16. 16. th Chapter 01: Wireless Evolution towards 4 G Figure 6 : 3G Architecture 3G: what's new? Is 3G is designed to deliver      A wide range of market-focused applications Long-term market-driven creativity, an innovative value chain and real user benefits, driving genuine market demand Advanced, lightweight, easy-to-use terminals with intuitive interfaces· Instant, real-time multimedia communications Global mobility and roaming A wide range of vendors and operators, offering choice, competition and affordability High-speed e-mail and Internet access Master²: Systèmes de télécommunication Numérique (STN) Univ.Msila 10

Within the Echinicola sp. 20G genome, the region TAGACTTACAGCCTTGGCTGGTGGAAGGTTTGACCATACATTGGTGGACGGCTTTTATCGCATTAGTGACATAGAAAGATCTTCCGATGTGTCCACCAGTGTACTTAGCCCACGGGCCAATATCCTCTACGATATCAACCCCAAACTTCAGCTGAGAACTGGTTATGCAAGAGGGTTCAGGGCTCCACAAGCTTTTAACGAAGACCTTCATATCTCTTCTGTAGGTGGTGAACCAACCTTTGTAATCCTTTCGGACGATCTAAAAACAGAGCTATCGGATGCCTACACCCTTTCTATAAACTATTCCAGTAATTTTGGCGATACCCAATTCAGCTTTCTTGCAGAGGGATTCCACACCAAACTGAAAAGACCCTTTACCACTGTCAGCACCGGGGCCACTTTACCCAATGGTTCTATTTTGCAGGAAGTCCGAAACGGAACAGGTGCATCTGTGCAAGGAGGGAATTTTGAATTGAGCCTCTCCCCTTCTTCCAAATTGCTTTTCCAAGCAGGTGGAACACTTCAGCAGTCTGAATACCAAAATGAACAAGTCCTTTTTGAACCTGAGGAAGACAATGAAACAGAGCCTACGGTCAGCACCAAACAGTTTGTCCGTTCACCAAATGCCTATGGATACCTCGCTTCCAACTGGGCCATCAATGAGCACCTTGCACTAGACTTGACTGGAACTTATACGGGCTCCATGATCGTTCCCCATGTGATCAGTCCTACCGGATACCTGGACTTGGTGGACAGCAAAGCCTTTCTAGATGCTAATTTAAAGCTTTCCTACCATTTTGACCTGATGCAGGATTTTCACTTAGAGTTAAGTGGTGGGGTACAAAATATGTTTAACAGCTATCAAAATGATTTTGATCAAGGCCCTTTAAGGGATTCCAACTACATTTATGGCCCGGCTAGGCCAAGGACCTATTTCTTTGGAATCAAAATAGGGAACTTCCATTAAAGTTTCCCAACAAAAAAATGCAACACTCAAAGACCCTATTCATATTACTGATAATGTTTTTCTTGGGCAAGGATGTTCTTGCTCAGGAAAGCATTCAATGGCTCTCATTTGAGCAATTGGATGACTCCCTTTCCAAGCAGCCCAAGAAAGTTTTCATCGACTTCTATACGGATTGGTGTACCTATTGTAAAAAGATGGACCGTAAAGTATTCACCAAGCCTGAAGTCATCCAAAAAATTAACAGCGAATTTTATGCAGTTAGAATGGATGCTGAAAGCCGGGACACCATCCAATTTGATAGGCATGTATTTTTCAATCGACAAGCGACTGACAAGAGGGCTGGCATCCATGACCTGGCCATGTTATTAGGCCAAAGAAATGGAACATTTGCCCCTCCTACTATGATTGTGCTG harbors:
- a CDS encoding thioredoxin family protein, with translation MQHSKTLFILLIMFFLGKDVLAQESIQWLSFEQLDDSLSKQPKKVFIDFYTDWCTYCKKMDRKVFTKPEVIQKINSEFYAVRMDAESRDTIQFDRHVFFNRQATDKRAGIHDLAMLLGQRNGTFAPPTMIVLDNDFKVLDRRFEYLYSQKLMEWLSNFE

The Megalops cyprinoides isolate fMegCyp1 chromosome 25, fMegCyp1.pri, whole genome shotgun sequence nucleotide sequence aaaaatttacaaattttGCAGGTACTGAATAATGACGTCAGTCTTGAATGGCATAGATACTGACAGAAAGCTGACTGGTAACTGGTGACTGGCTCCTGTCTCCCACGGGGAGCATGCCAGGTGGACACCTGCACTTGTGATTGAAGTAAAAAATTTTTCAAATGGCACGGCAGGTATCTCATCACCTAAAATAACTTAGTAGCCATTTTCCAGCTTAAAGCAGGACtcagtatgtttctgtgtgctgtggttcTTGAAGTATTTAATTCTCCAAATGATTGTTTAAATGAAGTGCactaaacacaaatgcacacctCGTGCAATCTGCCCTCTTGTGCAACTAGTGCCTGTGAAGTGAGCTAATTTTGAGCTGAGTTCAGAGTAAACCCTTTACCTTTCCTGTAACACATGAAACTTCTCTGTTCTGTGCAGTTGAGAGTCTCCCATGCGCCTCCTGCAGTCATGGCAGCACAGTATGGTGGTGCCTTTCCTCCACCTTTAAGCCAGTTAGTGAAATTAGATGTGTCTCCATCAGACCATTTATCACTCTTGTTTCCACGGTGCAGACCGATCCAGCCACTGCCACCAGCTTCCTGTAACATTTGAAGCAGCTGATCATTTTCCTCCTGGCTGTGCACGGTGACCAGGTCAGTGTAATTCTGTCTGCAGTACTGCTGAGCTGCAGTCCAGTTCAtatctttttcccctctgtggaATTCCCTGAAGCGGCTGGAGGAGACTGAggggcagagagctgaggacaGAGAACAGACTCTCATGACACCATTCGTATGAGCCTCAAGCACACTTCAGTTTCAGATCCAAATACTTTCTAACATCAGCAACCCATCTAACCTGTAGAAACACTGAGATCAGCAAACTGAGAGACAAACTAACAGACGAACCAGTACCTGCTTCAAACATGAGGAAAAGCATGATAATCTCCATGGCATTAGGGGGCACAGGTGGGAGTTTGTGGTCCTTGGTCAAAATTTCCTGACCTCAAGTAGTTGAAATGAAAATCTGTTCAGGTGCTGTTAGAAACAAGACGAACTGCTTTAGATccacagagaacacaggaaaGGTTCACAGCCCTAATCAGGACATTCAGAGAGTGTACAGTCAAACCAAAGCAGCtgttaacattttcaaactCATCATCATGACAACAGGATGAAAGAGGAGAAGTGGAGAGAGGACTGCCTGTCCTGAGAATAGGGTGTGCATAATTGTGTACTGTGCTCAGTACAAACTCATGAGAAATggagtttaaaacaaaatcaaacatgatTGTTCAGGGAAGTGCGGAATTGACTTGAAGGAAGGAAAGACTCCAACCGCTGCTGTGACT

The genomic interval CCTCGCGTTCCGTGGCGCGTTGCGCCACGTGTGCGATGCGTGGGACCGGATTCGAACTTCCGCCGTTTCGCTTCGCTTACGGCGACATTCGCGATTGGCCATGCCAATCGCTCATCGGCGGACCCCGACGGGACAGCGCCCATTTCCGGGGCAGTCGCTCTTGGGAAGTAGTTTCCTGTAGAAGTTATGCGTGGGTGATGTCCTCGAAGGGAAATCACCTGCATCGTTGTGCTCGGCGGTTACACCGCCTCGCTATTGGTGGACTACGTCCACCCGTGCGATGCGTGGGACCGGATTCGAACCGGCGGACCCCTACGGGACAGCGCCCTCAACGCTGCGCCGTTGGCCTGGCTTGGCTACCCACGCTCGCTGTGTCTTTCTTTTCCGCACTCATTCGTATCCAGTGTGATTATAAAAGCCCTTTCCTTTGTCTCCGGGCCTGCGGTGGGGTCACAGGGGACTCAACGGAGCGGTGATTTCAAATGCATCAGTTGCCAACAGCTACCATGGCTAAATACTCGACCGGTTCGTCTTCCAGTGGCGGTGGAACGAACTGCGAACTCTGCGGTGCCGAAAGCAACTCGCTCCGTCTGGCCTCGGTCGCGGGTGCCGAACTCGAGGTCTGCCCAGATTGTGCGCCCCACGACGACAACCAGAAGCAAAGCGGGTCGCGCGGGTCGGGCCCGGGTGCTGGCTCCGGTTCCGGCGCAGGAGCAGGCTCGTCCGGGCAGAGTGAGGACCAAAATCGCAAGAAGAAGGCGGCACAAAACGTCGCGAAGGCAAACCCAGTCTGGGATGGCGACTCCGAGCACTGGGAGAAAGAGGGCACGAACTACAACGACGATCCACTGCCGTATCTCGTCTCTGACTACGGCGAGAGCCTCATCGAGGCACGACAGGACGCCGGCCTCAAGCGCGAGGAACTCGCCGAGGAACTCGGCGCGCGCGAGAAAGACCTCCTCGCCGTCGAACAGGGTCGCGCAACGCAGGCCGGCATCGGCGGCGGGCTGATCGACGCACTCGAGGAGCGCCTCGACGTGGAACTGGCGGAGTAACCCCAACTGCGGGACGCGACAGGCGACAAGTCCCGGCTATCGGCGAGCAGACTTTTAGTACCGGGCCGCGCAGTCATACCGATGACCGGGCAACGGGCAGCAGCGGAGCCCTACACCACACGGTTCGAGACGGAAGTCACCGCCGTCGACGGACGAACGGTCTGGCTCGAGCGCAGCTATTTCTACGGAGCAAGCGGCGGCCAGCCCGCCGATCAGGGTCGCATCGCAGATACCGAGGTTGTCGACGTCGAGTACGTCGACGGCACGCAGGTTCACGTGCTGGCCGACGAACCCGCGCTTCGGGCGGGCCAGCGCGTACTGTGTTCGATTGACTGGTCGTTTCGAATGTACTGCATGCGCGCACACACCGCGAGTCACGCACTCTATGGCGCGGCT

17. 17. th Chapter 01: Wireless Evolution towards 4 1. G The Speed Figure 7 : Speed of 3G Networks 3G enabled users to transmit voice, data, and even moving images. In order to realize these services, 3G improves the data transmission speed up to 144Kbps in a highspeed moving environment, 384Kbps in a low-speed moving environment, and 2Mbps in a stationary environment. 3G provides services like Internet connection, transmission of large-scale data and moving contents photographed by digital cameras and videos, and software downloading. At present, maximum data transmission speed is 64Kbps offered in 3G services, and it was expected that by toward early 2001, 384Kbps would be possible. At the early stage of 3G services, a 144Kbps-transmission speed is expected. By around 2005 when 3G is in general use; a maximum speed of 2Mbps will be possible. 2. What are the standards saying? It is important to understand what people mean when they talk about an all-IP network. For instance, does it play at the transport, service or application level? Clearly the ultimate goal and one of the prime reasons for adopting IP as a unifying protocol is convergence on a single protocol at the application layer. For example, the architectural principles for the all -IP UMTS network clearly state that the UMTS core network shall be independent of the underlying trans-port mechanism. More specifically, for the IP transport layer, Layer 2 options are ATM, PPP or MPLS. Therefore, wireless operators have several options with regard to implementing the initial packet core infrastructure, as long as the core can be evolved to support the high bandwidth requirements of the future. Streams of traffic on each physical facility (between the end user and the network or between network switches) Virtual circuits can be statically configured as permanent virtual circuits (PVC) or dynamically controlled via signaling. While 3G haven‟t quite arrived, designers are already thinking about 4G technology. With it comes challenging RF and base band design headaches. Master²: Systèmes de télécommunication Numérique (STN) Univ.Msila 11